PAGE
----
In Chetuti v. Wal-Mart Stores, Inc., which was decided on July 10, 2007, the Second Department found this sufficient to raise a triable issue of fact as to whether defendant had created the alleged dangerous condition or, in the alternative, whether defendant had actual or constructive notice of its existence.

Monday, July 16, 2007

The First Department denied petitioner's request for a preliminary injunction enjoining respondents from importing and marketing a certain product, and from disclosing or using any confidential information which had been obtained in their business relationship, in OraSure v. Prestige Brands Holdings, which was decided on July 12, 2007.

The court noted that, in order to merit injunctive relief, petitioner was required to make a clear showing that (1) it would likely succeed on the merits, (2) it will suffer irreparable injury unless the relief sought is granted, and (3) the balancing of equities is in its favor. Here, petitioner's damages were calculable, and, as a matter of law, a monetary harm which can be compensated by damages does not constitute irreparable injury.

Friday, July 13, 2007

Made in New York.

Defendant is a Pennsylvania lawyer who was retained by a New York resident to represent him in a probate matter in Connecticut. Defendant collected more than $400,000 in legal fees and allegedly appropriated a $200,000 "success fee" from the proceeds of a settlement which defendant procured. After his death, the client's estate commenced this action to recover a substantial portion of the legal fees, alleging that they were excessive. The estate also seeks the return of the success fee. The First Department denied defendant's motion to dismiss for lack of personal jurisdiction, in Scheuer v. Schwartz, which was decided on July 5, 2007. Even though the retainer agreement was not executed in New York, the court found that, in performing the agreement, defendant's contacts with New York were sufficient to merit long-arm jurisdiction pursuant to CPLR 302(a)(1). The court noted that defendant made at least ten trips to New York in connection with the matter, and that, among other things, he reviewed documents in the offices of his client's former attorneys and had several meetings with both his client and his client's adversaries in the probate proceeding. Defendant billed approximately 70 hours for work performed in New York, representing approximately 8% of the approximate 824 total hours billed for the Connecticut matter.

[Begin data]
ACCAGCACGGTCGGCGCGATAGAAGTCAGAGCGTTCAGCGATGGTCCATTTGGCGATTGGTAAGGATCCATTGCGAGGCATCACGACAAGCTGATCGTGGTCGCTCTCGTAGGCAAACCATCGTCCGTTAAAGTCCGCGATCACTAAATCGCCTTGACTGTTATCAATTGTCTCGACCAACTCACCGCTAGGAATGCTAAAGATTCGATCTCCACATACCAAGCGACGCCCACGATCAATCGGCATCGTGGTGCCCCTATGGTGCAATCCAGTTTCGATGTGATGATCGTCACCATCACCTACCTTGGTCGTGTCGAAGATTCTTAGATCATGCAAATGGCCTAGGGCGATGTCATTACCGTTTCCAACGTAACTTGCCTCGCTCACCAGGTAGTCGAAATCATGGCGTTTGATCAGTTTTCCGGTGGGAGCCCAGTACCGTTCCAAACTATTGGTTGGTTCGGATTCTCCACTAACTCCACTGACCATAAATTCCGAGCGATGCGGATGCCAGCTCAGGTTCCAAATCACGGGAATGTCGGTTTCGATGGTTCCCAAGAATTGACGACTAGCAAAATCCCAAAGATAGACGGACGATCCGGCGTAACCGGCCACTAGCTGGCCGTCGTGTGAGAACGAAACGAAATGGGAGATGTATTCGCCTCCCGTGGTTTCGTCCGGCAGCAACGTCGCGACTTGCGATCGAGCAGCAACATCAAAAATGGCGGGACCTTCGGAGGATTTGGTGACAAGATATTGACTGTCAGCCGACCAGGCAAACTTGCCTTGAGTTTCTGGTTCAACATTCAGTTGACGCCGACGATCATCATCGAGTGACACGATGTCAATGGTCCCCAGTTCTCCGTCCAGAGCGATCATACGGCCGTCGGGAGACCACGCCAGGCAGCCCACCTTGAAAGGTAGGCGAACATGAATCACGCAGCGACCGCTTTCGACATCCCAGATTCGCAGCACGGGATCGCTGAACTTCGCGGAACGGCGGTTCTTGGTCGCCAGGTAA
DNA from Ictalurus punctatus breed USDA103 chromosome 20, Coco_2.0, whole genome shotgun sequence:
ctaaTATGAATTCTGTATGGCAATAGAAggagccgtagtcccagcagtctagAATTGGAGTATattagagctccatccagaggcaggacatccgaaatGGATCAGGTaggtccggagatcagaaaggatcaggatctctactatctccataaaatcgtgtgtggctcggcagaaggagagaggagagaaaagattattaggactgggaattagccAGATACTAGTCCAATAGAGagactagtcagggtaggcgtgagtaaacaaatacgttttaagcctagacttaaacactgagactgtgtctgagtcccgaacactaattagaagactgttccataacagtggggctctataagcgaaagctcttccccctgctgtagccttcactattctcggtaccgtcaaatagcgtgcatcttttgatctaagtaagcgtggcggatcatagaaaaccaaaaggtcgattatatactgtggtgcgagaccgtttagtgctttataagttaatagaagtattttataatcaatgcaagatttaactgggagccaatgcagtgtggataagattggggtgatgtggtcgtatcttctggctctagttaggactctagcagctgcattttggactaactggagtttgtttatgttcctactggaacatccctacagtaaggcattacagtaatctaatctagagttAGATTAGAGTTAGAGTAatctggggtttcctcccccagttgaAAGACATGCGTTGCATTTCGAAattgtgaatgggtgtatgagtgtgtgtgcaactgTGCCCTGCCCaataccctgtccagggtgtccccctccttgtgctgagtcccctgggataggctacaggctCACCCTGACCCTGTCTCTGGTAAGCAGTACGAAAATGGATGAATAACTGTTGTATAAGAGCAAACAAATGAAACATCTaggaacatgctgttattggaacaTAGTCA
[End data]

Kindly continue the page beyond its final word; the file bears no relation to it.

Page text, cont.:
Thursday, July 12, 2007

In this personal injury matter, plaintiff offered a new theory of negligence by way of a supplemental bill of particulars, which was served without leave of the court and after the note of issue had been filed. The Second Department said it was too late, in Medina v. Sears, Roebuck, which was decided on June 26, 2007. Noting that a plaintiff may successfully oppose a summary judgment motion by relying on an unpleaded cause of action which is supported by plaintiff's submissions, the court said that the "protracted delay" in this instance warranted dismissal.

Wednesday, July 11, 2007

Extortion with an E.